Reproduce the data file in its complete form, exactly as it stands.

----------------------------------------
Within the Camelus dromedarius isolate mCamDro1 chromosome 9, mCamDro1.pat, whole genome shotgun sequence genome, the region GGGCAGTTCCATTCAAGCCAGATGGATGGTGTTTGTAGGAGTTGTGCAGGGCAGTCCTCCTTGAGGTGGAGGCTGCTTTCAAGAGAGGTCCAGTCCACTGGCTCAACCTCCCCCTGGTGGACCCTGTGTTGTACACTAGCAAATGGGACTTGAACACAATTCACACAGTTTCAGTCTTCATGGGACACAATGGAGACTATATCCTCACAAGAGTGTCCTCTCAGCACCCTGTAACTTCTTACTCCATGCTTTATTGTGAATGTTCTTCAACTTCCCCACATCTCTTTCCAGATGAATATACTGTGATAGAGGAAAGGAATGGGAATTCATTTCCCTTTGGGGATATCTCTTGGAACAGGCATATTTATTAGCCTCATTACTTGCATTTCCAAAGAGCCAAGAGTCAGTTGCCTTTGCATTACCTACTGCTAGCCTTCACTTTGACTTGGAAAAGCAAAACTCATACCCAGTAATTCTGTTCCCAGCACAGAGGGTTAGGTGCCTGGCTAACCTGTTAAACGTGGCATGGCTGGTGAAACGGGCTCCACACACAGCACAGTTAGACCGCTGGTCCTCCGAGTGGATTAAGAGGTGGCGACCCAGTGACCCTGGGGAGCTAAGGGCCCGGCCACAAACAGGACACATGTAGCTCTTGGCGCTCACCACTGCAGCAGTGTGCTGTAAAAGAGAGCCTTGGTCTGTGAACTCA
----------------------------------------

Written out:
Within the Camelus dromedarius isolate mCamDro1 chromosome 9, mCamDro1.pat, whole genome shotgun sequence genome, the region GGGCAGTTCCATTCAAGCCAGATGGATGGTGTTTGTAGGAGTTGTGCAGGGCAGTCCTCCTTGAGGTGGAGGCTGCTTTCAAGAGAGGTCCAGTCCACTGGCTCAACCTCCCCCTGGTGGACCCTGTGTTGTACACTAGCAAATGGGACTTGAACACAATTCACACAGTTTCAGTCTTCATGGGACACAATGGAGACTATATCCTCACAAGAGTGTCCTCTCAGCACCCTGTAACTTCTTACTCCATGCTTTATTGTGAATGTTCTTCAACTTCCCCACATCTCTTTCCAGATGAATATACTGTGATAGAGGAAAGGAATGGGAATTCATTTCCCTTTGGGGATATCTCTTGGAACAGGCATATTTATTAGCCTCATTACTTGCATTTCCAAAGAGCCAAGAGTCAGTTGCCTTTGCATTACCTACTGCTAGCCTTCACTTTGACTTGGAAAAGCAAAACTCATACCCAGTAATTCTGTTCCCAGCACAGAGGGTTAGGTGCCTGGCTAACCTGTTAAACGTGGCATGGCTGGTGAAACGGGCTCCACACACAGCACAGTTAGACCGCTGGTCCTCCGAGTGGATTAAGAGGTGGCGACCCAGTGACCCTGGGGAGCTAAGGGCCCGGCCACAAACAGGACACATGTAGCTCTTGGCGCTCACCACTGCAGCAGTGTGCTGTAAAAGAGAGCCTTGGTCTGTGAACTCA